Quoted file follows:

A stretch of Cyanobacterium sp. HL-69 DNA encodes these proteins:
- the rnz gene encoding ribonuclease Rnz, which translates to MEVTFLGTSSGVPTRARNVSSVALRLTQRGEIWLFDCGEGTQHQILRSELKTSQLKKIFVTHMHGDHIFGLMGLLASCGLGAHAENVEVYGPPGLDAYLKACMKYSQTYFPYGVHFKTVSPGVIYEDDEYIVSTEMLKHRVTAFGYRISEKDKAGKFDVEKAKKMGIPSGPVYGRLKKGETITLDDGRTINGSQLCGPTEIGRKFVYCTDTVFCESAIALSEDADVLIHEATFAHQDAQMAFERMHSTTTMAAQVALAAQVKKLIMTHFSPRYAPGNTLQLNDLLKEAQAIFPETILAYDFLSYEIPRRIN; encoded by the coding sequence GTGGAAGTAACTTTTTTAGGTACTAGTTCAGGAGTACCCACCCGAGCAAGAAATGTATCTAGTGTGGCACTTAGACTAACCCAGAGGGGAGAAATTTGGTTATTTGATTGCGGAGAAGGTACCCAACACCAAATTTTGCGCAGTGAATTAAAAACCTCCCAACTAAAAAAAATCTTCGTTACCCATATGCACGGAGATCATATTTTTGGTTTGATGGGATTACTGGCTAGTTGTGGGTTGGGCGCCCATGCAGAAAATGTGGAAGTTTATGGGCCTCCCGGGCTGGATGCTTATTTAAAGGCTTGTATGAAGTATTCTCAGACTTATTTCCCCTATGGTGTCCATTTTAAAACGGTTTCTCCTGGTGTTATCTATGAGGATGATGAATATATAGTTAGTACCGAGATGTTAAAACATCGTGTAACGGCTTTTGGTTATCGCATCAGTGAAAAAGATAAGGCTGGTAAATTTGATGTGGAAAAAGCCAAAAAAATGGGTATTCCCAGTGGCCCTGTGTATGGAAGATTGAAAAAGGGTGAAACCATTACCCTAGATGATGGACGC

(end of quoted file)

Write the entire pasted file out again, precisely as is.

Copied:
A stretch of Cyanobacterium sp. HL-69 DNA encodes these proteins:
- the rnz gene encoding ribonuclease Rnz, which translates to MEVTFLGTSSGVPTRARNVSSVALRLTQRGEIWLFDCGEGTQHQILRSELKTSQLKKIFVTHMHGDHIFGLMGLLASCGLGAHAENVEVYGPPGLDAYLKACMKYSQTYFPYGVHFKTVSPGVIYEDDEYIVSTEMLKHRVTAFGYRISEKDKAGKFDVEKAKKMGIPSGPVYGRLKKGETITLDDGRTINGSQLCGPTEIGRKFVYCTDTVFCESAIALSEDADVLIHEATFAHQDAQMAFERMHSTTTMAAQVALAAQVKKLIMTHFSPRYAPGNTLQLNDLLKEAQAIFPETILAYDFLSYEIPRRIN; encoded by the coding sequence GTGGAAGTAACTTTTTTAGGTACTAGTTCAGGAGTACCCACCCGAGCAAGAAATGTATCTAGTGTGGCACTTAGACTAACCCAGAGGGGAGAAATTTGGTTATTTGATTGCGGAGAAGGTACCCAACACCAAATTTTGCGCAGTGAATTAAAAACCTCCCAACTAAAAAAAATCTTCGTTACCCATATGCACGGAGATCATATTTTTGGTTTGATGGGATTACTGGCTAGTTGTGGGTTGGGCGCCCATGCAGAAAATGTGGAAGTTTATGGGCCTCCCGGGCTGGATGCTTATTTAAAGGCTTGTATGAAGTATTCTCAGACTTATTTCCCCTATGGTGTCCATTTTAAAACGGTTTCTCCTGGTGTTATCTATGAGGATGATGAATATATAGTTAGTACCGAGATGTTAAAACATCGTGTAACGGCTTTTGGTTATCGCATCAGTGAAAAAGATAAGGCTGGTAAATTTGATGTGGAAAAAGCCAAAAAAATGGGTATTCCCAGTGGCCCTGTGTATGGAAGATTGAAAAAGGGTGAAACCATTACCCTAGATGATGGACGC